Ecurie Ecosse transporter
Checking the fuel pumps.
Eric Hall and his Healey Silverstone
Roger Byford's replica
spotted in the car park
Sticky Yoko AO48R tyres
On this our second trip to Angouleme we were joined by a small convoy of Sprites and Midgets from the MASC. With JoJO on the trailer behind my Alfa we cruised down to Le Mans on the Thursday. Next day we left the solo Spridgets to enjoy a tour of fairy castles, etc and proceeded to our friend’s home at Champniers, near Angouleme. Visiting the town in the afternoon to collect my ‘goody bag’ from the Mairie we found there were already many classic and vintage cars from the UK, France and other European countries congregating in the streets and squares, and many of the cafes and bars were doing a good trade. From the goody bag I discovered I was entered with the Sports and GT cars including a number of Jag XKs and a C type, plus a Lotus 11, a Peerless and a Reliant Sabre 6. The only similar vehicle to mine was Dick Skipworth’s copy of the ex-Ecurie Ecosse Sprite. Last year my full race 998cc engine with 649 cam and alloy flywheel proved to have minimal torque and, with the 4..55 diff, I had to change into 1st for all 3 hairpins on every lap. This time I had a 1330 engine with 286 scatter cam, which gives good torque, and a 4.875 diff.
On Saturday afternoon we had to go through the painful process of administration and scrutineering. After a lengthy wait at the Hotel de Ville to show my competition licence and to hire a transponder (for electronic lap timing) we proceeded to the paddock for scrutineering (see middle photo above). Last year we had problems with my racing overalls which were not to FIA spec and with my fire extinguisher, which was not ‘in date’. So what would they be after this time? The first hurdle involved my FIVA log book – it seems I should have a full FIA log book for the car. The simple reason I haven’t is that it costs £400 to £500, and for one annual event that seems excessive. Next were the tyres – nothing in the regs to say that we can’t use modern sticky 60 series rubber but clearly what they wanted to see was historic Dunlop racing tyres. Then they didn’t like the distributor being electronic. They photographed the distributor and the carburettors – by which time I was thinking along the lines “Well, if you don’t’ want me to participate I’ll be off to the bar and spectate”. Eventually the necessary sticker was applied to the car and we should have been ready for Sunday practice. We intended to drive back to our digs in the Sebring but it refused to start as the fuel pump was just pumping air. After much grovelling about in the dust under the car, a puff from Midget racer Robert Dean into the tank got rid of the air lock and we were off. Overnight I changed the pump hoses which seems to have remedied the fault.
Sunday dawned fine and sunny – the temperature went above 30 in the afternoon. In practice I was delighted to find I could get round the hairpins, on most occasions, without needing first gear and was passing bigger cars in the twisty bits. However after 4 or 5 laps the oil pressure light was coming on and I decided to come in. I was pleased to find I was 6th fastest out of 14 cars with a lap in 1m 05. There followed a lot of deliberation about the oil pressure problem followed by a dash back to the house for some Penrite 25/75 oil to replace the normal 20/50. This brought the cold pressure up to 60 lbs but clearly the engine wasn’t right. The start of the “race” was a complete fiasco. No-one was quite sure how this was to be effected but someone told me it was with a flag. When all appeared ready a French tricolour was raised momentarily and nothing happened. The front two rows remained stationary. Then cars started moving forward from the back resulting in some bent bodywork to several cars and we were off. The Lotus 11 soon hit a barrier so we had to cruise past it under yellow flags. Then Dick Skipworth abandoned his Sprite on the exit of the top hairpin bringing out the safety car. JoJO was getting very hot, as was I – we had waited 40 minutes in the paddock in the heat beforehand. The oil pressure was dropping below 30lbs and the light kept coming on. Perhaps foolishly I pressed on hoping to finish. The safety car pulled in and 2 cars behind me must have been shown a green flag before I was and rushed past. My gear changes were becoming stiffer and then halfway down the straight the motor seemed to seize so I pulled off. The motor was in fact still running and wouldn’t stop so I shoved it in 3rd to stall it. As a result I ended up with a jammed gearbox as well as a seized engine. I think I had made a reasonable showing, running near the front of the field for 9 laps, and received a standing ovation from some of the grandstands as I toured back on the breakdown truck.o 60 lbs but clearly the engine wasn’t right.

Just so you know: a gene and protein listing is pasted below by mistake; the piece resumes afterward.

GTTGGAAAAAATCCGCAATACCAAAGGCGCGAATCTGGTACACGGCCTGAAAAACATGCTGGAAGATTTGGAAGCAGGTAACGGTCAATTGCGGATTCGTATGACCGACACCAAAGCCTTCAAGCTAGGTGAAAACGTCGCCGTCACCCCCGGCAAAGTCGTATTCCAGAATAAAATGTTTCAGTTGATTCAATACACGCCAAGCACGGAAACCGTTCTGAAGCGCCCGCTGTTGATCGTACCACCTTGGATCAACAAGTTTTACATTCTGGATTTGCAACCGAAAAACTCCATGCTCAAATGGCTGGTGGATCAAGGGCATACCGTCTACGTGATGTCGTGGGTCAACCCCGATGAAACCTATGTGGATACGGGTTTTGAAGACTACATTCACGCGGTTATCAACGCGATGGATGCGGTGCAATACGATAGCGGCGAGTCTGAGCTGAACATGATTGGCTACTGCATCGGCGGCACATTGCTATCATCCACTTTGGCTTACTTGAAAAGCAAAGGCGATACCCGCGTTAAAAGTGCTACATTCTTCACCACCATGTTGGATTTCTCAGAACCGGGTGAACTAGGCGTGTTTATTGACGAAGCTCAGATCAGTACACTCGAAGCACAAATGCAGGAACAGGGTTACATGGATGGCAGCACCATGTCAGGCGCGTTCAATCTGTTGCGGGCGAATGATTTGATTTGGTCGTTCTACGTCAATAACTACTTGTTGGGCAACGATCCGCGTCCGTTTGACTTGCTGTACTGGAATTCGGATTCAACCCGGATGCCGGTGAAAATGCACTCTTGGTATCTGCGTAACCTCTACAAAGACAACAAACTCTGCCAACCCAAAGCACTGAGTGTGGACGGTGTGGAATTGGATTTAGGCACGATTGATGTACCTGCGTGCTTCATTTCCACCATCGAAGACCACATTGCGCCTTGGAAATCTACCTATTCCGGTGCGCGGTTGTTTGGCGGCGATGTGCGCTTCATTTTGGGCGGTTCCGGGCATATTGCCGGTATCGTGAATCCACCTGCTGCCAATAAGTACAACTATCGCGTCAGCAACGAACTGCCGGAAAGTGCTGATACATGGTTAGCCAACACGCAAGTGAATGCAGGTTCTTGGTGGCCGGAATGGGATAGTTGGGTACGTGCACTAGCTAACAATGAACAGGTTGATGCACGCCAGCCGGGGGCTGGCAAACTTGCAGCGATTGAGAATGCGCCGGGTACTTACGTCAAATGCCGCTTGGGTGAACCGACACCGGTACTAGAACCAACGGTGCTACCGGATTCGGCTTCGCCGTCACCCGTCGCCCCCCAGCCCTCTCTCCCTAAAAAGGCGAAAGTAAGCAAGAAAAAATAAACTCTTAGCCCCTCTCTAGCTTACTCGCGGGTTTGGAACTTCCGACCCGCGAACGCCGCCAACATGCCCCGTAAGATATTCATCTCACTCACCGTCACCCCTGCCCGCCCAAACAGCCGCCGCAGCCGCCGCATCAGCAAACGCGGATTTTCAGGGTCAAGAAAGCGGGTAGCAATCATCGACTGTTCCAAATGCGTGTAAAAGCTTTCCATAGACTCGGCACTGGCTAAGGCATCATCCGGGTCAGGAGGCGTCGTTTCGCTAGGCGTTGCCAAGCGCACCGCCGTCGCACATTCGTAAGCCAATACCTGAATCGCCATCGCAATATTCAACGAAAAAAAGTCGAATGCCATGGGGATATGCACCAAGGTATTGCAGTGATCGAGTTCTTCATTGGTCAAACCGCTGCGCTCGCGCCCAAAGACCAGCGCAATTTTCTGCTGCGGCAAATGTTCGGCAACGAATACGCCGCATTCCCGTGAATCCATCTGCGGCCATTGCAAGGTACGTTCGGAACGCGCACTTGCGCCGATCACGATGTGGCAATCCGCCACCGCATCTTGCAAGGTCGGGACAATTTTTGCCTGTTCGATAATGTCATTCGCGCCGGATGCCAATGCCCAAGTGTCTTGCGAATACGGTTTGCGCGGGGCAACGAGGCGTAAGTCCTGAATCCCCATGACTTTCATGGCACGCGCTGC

I had had a lot of fun despite the rather unsatisfactory result, and now have to sort out the wrecked centre main bearing and rebuild the engine – AGAIN!
A variety of shots of the Ecurie Ecosse car, above, JJO below, plus a dozing Alan Anstead with his Sebring replica